Digital relationships were something I was warned about as a kid, but always felt increasingly intrigued by.
I guess you could say it started with Webkinz—the root cause of literally every young adult’s internet addiction. The site was a place that fostered virtual pets, and with them digital relationships. This was the first time the idea of being “friends” with someone gravitated outside personal interactions. My friends in real life all had Webkinz, and I remember calling them and going to their virtual house from the comfort of my own living room. The danger did not really lie in the laziness of this act, but rather in the option of befriending other individuals whom one did not know on a face to face basis.
Regardless of this possibility, the world of Webkinz was pretty safe. If I remember correctly, chat rooms only ran on computer-generated conversations, and “going to someone’s house” revealed nothing about the individual except for perhaps their preference in furniture. Still, my parents were skeptical. I remember other adults feeling the same way as sites like Myspace came and went. Our school even had a policeman come and show us a video of a girl who got abducted due to unwise interactions with someone online that she did not know in person.
Times have changed though, and since apps such as Facebook, Twitter, and Discord have been more commonplace, so have digital relationships. I am not saying the internet is a safer place these days, I am just saying maybe it’s not 100% as scary as the older generation makes it out to be. I remember two years ago when I first really got into Aniblogging. I got plugged in with a site called Beneath The Tangles and I connected with a handful of like-minded Christian Otaku’s almost instantly. This was so awesome for me, because there was no one I knew in the real world who shared these same interests. The internet worked as both an outlet and platform for me, and through it, I was able to connect with individuals thousands of miles away who were just like me.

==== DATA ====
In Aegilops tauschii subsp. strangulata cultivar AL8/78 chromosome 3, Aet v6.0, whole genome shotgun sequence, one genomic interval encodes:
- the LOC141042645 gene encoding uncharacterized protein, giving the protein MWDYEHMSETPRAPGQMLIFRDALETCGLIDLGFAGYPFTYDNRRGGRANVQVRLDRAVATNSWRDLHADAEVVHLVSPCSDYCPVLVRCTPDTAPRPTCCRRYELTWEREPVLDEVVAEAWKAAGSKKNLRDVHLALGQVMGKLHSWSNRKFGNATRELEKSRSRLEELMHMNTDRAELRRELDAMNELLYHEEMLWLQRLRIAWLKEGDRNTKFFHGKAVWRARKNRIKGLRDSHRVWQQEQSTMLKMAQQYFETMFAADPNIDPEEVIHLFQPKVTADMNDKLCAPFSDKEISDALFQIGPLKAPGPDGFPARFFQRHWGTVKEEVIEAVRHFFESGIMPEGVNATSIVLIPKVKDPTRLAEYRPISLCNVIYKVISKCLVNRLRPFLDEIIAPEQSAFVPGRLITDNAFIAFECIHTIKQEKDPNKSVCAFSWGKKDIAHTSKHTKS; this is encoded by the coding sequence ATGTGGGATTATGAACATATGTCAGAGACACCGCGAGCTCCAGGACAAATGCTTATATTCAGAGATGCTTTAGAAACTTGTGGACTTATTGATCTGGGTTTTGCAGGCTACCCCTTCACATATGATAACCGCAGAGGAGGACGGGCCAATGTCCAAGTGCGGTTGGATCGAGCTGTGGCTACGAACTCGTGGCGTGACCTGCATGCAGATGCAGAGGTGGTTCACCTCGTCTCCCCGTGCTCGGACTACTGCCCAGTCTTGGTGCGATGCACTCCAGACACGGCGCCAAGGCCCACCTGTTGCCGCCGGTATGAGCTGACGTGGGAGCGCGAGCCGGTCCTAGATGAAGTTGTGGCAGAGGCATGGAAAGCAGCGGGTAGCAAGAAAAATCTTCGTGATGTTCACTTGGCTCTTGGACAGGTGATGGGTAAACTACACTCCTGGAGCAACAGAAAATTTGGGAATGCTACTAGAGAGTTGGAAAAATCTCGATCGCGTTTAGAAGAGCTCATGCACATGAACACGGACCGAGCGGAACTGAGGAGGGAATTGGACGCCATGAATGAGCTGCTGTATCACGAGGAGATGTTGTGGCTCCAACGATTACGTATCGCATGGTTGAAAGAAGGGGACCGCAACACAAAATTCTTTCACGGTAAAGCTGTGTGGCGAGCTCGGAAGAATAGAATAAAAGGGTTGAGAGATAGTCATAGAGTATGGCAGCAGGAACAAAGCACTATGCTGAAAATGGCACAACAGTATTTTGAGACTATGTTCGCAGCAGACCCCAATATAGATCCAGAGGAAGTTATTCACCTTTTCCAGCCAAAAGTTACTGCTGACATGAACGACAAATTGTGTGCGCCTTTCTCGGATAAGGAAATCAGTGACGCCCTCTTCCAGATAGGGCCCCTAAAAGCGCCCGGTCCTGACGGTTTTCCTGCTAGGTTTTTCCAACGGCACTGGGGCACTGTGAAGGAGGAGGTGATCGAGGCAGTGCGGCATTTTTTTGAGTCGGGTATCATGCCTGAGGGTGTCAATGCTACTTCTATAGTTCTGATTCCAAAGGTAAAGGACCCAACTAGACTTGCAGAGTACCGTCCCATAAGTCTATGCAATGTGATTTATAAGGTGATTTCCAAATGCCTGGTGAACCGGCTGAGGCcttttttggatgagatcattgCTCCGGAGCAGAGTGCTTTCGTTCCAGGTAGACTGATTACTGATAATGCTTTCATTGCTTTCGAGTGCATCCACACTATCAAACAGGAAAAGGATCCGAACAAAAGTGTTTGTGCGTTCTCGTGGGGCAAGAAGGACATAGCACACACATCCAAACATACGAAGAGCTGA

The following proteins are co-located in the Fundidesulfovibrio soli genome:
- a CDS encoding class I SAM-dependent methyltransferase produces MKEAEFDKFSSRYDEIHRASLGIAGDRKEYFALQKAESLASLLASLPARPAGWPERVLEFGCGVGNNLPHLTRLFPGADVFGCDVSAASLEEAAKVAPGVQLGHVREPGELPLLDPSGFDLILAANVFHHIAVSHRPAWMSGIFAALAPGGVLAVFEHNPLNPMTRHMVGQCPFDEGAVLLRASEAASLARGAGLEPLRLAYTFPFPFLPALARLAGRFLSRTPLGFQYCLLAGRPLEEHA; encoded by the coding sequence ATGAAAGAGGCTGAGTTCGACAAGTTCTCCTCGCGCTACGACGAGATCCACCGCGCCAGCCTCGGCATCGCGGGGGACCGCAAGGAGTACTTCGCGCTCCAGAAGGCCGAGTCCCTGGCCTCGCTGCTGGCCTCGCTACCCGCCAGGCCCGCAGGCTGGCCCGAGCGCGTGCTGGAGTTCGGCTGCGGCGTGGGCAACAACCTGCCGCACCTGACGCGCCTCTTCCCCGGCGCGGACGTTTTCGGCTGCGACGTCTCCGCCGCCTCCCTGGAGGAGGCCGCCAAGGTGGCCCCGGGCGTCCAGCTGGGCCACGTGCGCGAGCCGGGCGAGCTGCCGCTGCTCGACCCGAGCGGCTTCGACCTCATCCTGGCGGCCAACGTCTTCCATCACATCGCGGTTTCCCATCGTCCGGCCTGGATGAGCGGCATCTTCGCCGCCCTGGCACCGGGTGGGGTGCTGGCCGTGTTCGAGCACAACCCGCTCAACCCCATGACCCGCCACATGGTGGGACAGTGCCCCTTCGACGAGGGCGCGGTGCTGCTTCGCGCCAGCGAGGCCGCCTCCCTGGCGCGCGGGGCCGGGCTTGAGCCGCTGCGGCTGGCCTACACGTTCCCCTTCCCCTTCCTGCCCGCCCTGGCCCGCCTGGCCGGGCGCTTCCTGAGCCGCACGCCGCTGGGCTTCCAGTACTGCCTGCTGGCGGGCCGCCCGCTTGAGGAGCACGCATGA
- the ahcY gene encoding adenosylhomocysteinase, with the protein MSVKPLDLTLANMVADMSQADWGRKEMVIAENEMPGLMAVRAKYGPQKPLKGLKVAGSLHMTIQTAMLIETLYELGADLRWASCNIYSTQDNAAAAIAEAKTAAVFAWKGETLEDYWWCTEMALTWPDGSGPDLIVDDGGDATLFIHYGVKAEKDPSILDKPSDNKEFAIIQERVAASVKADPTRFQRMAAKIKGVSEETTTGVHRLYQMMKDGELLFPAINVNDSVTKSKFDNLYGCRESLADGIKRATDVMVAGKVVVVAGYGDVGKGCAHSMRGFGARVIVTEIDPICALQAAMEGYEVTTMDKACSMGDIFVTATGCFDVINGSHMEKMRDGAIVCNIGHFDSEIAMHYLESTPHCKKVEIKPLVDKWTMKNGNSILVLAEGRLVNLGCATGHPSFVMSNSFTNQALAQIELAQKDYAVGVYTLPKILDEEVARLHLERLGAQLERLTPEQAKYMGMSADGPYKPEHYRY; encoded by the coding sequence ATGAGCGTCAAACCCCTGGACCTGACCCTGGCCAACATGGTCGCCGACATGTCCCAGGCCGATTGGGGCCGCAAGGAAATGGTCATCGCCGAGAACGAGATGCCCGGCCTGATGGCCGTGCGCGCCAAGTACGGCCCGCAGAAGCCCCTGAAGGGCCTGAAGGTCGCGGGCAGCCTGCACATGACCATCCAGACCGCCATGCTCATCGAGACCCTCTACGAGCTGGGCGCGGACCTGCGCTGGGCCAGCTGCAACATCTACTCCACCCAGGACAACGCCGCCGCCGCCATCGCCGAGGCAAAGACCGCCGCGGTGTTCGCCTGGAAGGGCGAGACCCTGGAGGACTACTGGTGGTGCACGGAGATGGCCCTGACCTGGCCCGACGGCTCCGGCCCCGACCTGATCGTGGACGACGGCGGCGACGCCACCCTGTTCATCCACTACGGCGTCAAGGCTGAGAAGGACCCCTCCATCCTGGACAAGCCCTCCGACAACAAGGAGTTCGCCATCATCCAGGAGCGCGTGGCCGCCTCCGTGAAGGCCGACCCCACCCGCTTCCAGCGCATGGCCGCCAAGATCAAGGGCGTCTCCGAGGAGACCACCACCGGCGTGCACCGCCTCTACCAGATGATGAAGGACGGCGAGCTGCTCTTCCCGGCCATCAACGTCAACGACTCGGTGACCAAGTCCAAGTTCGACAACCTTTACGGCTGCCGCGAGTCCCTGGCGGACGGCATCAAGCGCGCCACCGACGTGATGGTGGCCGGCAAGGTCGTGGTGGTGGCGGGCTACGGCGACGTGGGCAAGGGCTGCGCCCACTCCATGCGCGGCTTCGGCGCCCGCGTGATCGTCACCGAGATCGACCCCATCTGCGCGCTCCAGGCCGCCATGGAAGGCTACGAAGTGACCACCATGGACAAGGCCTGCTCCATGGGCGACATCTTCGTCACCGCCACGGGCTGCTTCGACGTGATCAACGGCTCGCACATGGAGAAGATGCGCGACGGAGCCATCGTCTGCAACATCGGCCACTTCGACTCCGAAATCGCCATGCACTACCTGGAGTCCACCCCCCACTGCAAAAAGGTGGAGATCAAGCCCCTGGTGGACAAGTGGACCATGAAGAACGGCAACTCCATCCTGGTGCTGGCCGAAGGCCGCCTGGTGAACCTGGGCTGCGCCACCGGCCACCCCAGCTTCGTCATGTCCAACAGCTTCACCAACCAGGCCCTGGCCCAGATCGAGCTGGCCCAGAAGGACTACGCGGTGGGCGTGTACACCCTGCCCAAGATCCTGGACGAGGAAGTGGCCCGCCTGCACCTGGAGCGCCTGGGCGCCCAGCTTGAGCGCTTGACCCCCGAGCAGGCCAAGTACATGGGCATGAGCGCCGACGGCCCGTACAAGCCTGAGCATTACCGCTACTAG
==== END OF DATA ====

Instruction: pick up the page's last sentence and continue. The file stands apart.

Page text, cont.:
If it weren’t for this technology, I wouldn’t have met some of the brightest, caring, and funniest individuals I know. Let me give you an example. Meet the lovely Teresa Christina. She blogs at otakuinmyveins.wordpress.com, and yes, Teresa is just her pen name. We met a while back when I was on a wild search for others like me who examined anime from a Christian perspective. I came across her site, some guest posts, and even her Twitter handle. After a comment or two and an exchange of follows, we fell off of each other’s radar. That was until the Beneath the Tangles site announced it was launching a Discord channel, and Teresa and I both struck up conversation on the then-new app.
To make a long story short, Teresa and I have fostered a great friendship thanks to the availability of the World Wide Web. Since our initial conversations two years ago, we have co-authored blog posts for each other, connected as pen pals the old fashion way, and even Facetimed on a fairly regular basis. Though we have yet to meet in person (and hopefully will soon), we are both deeply involved in each other’s lives. We swap stories, laugh, cry, and pray together.
Though some might find it strange, I believe digital relationships have the potential to be completely unique and God-glorifying. While there’s certainly value in being wary of others on the opposite end of the screen, I also know the internet provides an endless amount of opportunities to get to know those that are both quite different and similar to ourselves.